The first, and longest, phase of marketing strategy was to push your message to the market. Billboards, radio spots, TV adverts, direct mail, you name. Blast your message to consumers early and often.
The idea of pulling customers to you certainly pre-dates the Internet (think coupons), but most of us today think of websites and opt-in email marketing as the way many companies have tried to pull target consumers to them. In the early Web 1.0 days this worked pretty well. A lot of money was spent making nifty websites with all sorts of bells and whistles.
But with Web 2.0, the dynamic has shifted. Now consumers can make their own websites, often just as good (or at least just as compelling) as the big brands. Social Media also changed the game, giving people a place to go and interact. Now, leading brands are neither pushing nor pulling (or at least not just pushing and/or pulling), but rather are chasing. “Where are the consumers, and can we find them before our competition does?” is the question brands are now asking themselves.
While the Chase phase is sure to be around for a while – as long as sites like Facebook and Twitter continue to gather users – some people are already looking ahead to the next phase: Collaboration.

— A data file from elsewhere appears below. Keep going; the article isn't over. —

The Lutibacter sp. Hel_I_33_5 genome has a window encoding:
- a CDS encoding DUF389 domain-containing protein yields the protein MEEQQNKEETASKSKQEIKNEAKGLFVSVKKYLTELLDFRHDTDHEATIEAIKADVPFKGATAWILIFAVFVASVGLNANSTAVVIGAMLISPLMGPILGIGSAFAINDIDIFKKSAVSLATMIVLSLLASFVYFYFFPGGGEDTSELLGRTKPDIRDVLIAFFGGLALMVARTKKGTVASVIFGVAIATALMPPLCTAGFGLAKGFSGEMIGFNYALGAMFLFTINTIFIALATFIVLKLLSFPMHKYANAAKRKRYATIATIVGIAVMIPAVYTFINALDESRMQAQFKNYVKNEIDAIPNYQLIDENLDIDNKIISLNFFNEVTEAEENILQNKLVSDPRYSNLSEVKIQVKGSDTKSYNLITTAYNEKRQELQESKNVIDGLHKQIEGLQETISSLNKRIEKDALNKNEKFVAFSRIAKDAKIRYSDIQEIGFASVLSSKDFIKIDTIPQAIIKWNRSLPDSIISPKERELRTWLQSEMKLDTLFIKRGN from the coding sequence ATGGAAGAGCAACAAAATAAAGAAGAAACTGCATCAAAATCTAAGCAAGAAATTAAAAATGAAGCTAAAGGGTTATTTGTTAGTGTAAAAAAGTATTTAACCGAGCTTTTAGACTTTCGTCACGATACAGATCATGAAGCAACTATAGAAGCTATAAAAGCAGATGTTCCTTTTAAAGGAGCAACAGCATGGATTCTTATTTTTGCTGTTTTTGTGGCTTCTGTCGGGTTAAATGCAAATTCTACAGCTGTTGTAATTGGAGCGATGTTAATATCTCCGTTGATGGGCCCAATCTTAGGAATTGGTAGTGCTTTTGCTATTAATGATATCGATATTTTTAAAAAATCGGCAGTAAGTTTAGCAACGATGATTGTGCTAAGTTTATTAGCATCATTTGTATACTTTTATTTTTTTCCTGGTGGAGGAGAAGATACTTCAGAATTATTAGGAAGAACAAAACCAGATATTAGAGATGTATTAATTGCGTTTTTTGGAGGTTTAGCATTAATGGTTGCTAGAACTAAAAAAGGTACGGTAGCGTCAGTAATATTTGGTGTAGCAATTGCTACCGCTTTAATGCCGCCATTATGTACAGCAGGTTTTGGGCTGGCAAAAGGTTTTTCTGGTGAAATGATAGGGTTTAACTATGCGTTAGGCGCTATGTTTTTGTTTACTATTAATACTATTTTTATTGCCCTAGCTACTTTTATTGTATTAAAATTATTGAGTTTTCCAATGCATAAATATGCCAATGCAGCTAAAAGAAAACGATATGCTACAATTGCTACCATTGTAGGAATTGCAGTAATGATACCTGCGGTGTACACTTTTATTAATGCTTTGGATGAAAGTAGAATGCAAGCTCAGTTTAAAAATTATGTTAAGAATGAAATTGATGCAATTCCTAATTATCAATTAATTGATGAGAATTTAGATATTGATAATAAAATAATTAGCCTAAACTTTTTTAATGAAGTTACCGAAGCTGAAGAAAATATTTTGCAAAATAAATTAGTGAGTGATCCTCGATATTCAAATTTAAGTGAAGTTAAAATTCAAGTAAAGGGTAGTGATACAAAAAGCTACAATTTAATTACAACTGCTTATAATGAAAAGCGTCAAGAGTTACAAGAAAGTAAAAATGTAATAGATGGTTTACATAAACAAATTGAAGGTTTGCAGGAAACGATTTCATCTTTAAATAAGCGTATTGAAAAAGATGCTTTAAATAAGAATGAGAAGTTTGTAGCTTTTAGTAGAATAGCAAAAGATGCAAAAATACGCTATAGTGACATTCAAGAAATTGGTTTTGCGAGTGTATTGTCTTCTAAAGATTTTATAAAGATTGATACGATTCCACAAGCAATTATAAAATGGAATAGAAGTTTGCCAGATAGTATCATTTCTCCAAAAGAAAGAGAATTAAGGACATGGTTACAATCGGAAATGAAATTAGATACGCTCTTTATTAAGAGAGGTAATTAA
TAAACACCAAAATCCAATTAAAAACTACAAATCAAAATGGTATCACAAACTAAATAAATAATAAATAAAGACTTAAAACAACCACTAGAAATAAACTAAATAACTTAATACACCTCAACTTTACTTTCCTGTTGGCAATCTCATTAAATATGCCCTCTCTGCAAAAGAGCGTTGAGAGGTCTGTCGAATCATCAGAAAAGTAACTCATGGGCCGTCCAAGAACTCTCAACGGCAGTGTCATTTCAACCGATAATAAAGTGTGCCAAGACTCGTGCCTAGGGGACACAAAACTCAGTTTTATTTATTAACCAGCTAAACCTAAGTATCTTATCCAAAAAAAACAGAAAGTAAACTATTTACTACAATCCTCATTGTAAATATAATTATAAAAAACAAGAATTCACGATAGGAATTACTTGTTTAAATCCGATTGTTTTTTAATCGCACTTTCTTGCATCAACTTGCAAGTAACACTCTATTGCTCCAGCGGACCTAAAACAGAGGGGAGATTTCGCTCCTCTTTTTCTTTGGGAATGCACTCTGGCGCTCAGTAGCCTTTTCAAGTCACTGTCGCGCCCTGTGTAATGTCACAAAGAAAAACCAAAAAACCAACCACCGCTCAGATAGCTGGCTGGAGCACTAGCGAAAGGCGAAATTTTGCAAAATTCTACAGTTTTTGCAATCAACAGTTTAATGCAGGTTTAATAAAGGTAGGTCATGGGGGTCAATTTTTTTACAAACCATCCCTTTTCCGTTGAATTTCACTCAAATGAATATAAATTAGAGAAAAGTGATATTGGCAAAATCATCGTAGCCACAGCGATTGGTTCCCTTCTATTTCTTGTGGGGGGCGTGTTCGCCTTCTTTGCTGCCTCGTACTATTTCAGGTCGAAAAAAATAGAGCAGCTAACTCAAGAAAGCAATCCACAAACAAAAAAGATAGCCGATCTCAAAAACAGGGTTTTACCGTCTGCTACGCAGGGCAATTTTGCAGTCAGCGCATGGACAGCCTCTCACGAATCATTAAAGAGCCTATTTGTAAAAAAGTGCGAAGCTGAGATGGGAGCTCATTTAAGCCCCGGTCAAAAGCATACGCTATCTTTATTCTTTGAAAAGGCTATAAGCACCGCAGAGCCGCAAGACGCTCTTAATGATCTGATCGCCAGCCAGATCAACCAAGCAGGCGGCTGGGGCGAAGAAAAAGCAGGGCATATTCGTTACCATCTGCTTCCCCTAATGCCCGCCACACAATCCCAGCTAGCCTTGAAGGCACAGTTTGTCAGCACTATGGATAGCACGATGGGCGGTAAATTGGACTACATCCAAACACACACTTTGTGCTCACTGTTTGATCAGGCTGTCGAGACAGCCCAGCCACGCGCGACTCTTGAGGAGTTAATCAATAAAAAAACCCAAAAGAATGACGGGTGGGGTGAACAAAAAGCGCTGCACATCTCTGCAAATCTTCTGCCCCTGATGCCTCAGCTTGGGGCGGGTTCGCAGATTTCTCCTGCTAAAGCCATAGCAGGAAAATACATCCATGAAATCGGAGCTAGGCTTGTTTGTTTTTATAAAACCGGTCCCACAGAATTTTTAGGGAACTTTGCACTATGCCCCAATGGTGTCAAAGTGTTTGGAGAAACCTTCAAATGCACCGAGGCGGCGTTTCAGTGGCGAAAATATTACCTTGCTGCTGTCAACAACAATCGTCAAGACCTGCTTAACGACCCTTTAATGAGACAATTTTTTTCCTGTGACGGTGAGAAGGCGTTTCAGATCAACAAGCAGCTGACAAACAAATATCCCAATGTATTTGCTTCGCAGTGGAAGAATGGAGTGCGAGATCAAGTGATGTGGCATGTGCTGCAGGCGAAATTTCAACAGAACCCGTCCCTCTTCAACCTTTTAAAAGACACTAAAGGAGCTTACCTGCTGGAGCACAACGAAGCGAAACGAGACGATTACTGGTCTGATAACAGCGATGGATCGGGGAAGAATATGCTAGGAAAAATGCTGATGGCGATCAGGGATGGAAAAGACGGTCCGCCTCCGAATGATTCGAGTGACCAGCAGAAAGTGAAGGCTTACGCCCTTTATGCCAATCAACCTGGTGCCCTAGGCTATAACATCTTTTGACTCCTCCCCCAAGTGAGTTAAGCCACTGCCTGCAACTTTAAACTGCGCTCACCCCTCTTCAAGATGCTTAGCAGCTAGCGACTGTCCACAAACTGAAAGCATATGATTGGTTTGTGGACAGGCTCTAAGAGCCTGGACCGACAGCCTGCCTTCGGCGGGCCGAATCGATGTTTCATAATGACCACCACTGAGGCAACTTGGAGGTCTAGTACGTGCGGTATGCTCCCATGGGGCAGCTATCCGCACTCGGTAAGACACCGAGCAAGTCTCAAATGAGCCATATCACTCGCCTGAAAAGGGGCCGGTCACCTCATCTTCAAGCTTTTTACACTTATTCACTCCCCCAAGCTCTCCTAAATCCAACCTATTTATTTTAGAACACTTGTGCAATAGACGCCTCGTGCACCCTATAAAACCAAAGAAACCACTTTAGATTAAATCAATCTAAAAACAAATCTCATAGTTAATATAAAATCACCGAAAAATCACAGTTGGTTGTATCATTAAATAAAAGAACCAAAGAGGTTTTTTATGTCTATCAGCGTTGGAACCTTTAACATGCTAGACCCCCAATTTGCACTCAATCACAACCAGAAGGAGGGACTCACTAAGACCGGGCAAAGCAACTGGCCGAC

The Dachic Group have embarked upon a project they call their Collaboratory: Part collaboration space, part laboratory on Social Business Design, it’s where we invite our ecosystem to engage us. It’s the starting point from which we help businesses capture value through Social Business Design.
This is an interesting and ambitious idea and one I think many companies will have trouble embracing and executing. Allowing vendors, agents, clients, consumers, partners and yes, critics, into your ecosystem makes you vulnerable and requires a willingness to relinquish power in ways that companies just aren’t traditionally set up to do. But the potential benefits would seem to make a powerful argument in favor of trying this radical new approach.
I imagine that if a company could successfully integrate this type of collaboration, they would move towards a model where decisions are not only made faster, but that group buy in on those decisions would be much greater, with more constituents feeling they had skin in the game. When several parties have a vested interest in the successful execution and completion of a project, real momentum is generated.
How can brands and consumers work together to create new and innovative marketing solutions? Will we see more creative agencies like Dachis Group, Anomaly and BBH Labs look to partner with clients for mutually beneficial revenue opportunities, rather than simply serve as vendors? I think the smart, agile companies will lead this collaborative charge and have a real jump on those who will be dragged into it.